Virtual events are helping us stay in touch and engage socially, while maintaining physical distance from people. Whether it’s the regular organization-wide town halls or virtual summits, these digital meet-ups are sustaining our relationships and helping us to network.
The only catch with virtual meet-ups is that they often become awkward or mundane. Participants find it difficult to gauge the crowd and hence, sometimes choose to stay on the sidelines when interacting through a screen.
Ice-breaker activities can ease this tension and help to enliven the spirit of the participants. Check out a few such ice-breaker activities to make virtual interactions less awkward and more engaging.
1. Quick ice-breaker questions
Ice-breaker questions are the easiest way to break the silence in the room. These questions can kick-start the conversations and help the attendees to participate by simply responding to the question, saving your attendees from clueless first introductions!
You can start with asking everyone how they are feeling today. However, the classic “how are you feeling today” often gets only a few reluctant and vague answers. The best way to gauge the energy in the room is to give a reference point for this question. Show expressions of emojis indicating different feelings, or ask the audience to rate their feelings on a scale from 1-10.
You can then dive into some interesting questions to know the audience. Here are some questions that will help you to get the conversation flowing.
- If you could learn any one skill right now, what would it be?
- What is your favorite website or blog to visit in your free time?
- What is something that you feel proud of this week?
- What is your typical morning routine?
- What is something you want to focus on this week?
- What motivates you?
- Do you have any exciting plans coming up?
- What book had the most significance on you?
These questions provide participants an anchor to hold on to as they dive into virtual conversations and get to know the crowd.
Pro-tip: One of the best ways to get the attendees to participate in a virtual setting is to give them reference points for the conversation. Open-ended questions will often give you vague responses.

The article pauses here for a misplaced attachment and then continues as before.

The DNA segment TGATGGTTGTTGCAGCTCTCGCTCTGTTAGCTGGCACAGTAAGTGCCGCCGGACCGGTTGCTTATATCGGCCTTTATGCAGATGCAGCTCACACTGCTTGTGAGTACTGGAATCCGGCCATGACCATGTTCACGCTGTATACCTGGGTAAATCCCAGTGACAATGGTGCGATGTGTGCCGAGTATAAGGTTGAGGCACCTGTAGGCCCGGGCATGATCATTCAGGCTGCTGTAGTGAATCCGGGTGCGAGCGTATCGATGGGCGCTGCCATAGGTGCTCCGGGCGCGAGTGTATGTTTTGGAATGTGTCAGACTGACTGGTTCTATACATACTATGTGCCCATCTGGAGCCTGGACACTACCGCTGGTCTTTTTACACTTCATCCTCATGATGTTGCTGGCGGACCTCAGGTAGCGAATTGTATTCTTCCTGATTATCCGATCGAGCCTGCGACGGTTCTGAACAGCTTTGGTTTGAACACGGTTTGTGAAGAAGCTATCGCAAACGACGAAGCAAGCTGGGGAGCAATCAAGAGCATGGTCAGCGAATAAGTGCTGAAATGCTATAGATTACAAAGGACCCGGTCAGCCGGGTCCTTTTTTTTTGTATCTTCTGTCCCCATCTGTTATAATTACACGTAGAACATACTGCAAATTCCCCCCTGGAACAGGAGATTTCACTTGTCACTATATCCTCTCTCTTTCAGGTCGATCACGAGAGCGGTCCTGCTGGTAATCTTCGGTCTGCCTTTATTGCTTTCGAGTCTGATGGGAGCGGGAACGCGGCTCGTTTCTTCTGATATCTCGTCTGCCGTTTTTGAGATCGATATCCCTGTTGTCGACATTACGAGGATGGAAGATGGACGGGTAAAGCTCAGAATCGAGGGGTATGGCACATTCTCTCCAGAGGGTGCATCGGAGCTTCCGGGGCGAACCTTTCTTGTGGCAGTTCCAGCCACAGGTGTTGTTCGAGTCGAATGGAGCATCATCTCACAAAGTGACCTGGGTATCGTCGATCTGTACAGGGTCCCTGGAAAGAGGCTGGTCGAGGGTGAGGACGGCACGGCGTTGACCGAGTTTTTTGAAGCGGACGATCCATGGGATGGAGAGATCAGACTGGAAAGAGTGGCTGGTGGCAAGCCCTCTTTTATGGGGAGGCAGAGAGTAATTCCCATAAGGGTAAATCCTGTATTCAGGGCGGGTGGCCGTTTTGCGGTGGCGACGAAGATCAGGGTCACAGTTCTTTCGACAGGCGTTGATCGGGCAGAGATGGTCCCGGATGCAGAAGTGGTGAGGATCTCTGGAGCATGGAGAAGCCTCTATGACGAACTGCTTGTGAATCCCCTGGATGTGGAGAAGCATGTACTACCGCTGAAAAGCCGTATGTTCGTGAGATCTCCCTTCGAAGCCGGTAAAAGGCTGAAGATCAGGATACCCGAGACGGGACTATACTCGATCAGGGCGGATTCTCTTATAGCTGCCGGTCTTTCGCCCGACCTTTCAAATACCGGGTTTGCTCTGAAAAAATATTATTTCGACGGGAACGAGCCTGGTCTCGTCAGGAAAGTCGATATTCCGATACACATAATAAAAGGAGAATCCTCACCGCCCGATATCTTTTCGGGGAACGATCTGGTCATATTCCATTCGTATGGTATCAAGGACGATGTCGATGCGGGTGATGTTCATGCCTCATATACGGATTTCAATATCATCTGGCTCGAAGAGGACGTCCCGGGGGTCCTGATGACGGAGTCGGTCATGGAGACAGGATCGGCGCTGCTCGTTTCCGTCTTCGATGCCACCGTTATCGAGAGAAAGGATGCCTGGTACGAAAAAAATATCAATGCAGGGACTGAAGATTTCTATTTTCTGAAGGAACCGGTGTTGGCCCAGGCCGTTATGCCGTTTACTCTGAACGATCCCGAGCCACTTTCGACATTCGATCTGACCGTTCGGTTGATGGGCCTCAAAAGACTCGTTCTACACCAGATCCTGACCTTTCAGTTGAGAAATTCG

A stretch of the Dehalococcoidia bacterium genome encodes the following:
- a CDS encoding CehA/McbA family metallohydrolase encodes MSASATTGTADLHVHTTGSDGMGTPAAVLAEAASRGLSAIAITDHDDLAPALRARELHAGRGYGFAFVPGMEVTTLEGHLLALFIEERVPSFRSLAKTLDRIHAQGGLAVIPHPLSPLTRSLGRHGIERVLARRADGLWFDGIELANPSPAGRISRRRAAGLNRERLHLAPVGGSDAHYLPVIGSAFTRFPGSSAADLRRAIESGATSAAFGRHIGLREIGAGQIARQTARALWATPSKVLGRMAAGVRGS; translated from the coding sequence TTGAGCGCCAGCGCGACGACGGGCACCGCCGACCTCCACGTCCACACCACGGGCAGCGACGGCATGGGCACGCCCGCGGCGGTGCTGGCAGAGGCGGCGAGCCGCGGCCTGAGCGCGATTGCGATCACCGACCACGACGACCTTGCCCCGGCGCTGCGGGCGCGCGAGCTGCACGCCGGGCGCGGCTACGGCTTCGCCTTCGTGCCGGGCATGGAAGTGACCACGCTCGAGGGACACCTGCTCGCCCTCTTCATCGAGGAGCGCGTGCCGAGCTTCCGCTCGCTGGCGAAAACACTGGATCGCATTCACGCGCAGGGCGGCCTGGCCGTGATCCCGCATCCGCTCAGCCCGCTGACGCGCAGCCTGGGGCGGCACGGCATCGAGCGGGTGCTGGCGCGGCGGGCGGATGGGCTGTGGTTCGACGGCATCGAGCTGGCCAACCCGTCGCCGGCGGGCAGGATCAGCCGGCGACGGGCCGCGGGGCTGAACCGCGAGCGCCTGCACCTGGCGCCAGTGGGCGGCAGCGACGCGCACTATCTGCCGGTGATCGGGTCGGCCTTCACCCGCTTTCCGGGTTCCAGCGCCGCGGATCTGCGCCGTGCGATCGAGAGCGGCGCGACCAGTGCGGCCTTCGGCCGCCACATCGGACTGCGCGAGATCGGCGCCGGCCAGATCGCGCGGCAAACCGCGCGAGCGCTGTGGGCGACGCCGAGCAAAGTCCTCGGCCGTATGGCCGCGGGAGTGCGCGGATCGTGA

2. The Work-From-Home Tour
Virtual events and work-from-home setups go hand-in-hand. Hence, it’s no surprise that the easiest way to start a conversation is to ask your audience about their work-from-home space.
Often, people create a home office to sustain their productivity and eliminate distractions.
Ask people about their WFH workspaces and what inspired them to add specific objects to their surroundings. You can also ask your audience to give a tour of their home office space.
This exercise will help the participants share their WFH stories and help other attendees get some inspiration for their workspaces.
3. Discuss Bucket Lists
Most of us have things we want to do at some point in our lives – things that are adventurous and fulfilling. A bucket list helps a lot in understanding a person. Asking your attendees about their bucket lists will help them remember activities that bring them joy – making this an instant formula to light the room.
You can ask the audience about their bucket list in multiple ways. Start with asking what is on everyone’s bucket list, or specify the most exciting thing they have crossed off their list.
This question will help the audience to gain a nuanced understanding of the crowd and help them to connect with people who have similar interests.
4. Extended Introductions – Asking where are you joining from?
This simple question helps to break the ice quickly. Asking the audience where they are located makes the introduction more personal.
This simple yet effective virtual ice-breaker question is your savior when the audience is large and the time is limited. You can also add questions such as current reads, one skill they are working on or would like to improve. Platforms like Onlive allow you to drop multiple social media handles and access them at any point during the event without going into the chats rabbit hole.
5. Make a jam-board
Jamboards are virtual boards where all your attendees can put down their answers at the same time. It gives your audience a way to interact without speaking and is the best way to get the silent attendees in the room to participate.
To start, you can ask the audience to describe their day in one word and ask them to put it on the jam board. You can also use word clouds to pick up your team’s thoughts and feelings. Leave some words on the jam board to give your audience a starting point.
6. Host a trivia or quiz challenge
This activity will definitely bring up the competitive spirit in the room. You can choose a trivia topic on the spot or let your audience know the topic in advance so they can come prepared. Make it fun by adding additional twists and turns, such as bonus rounds or rewards.
Many facilitators hold quiz challenges at the end of the event to ask questions about the topics covered during the event. This way, you can ensure that the audience remains attentive.
Creative icebreakers can make any event lively and engaging. Some additional fun activities that can be used as ice-breakers are dividing the audience into breakout rooms for small intimate introductions or discussions, running a poll, and a virtual story-building session. On Onlive, you can do all this simultaneously and get your audience engagement insights with real-time analytics.
You can even try it for free and experience a whole new way of managing virtual events.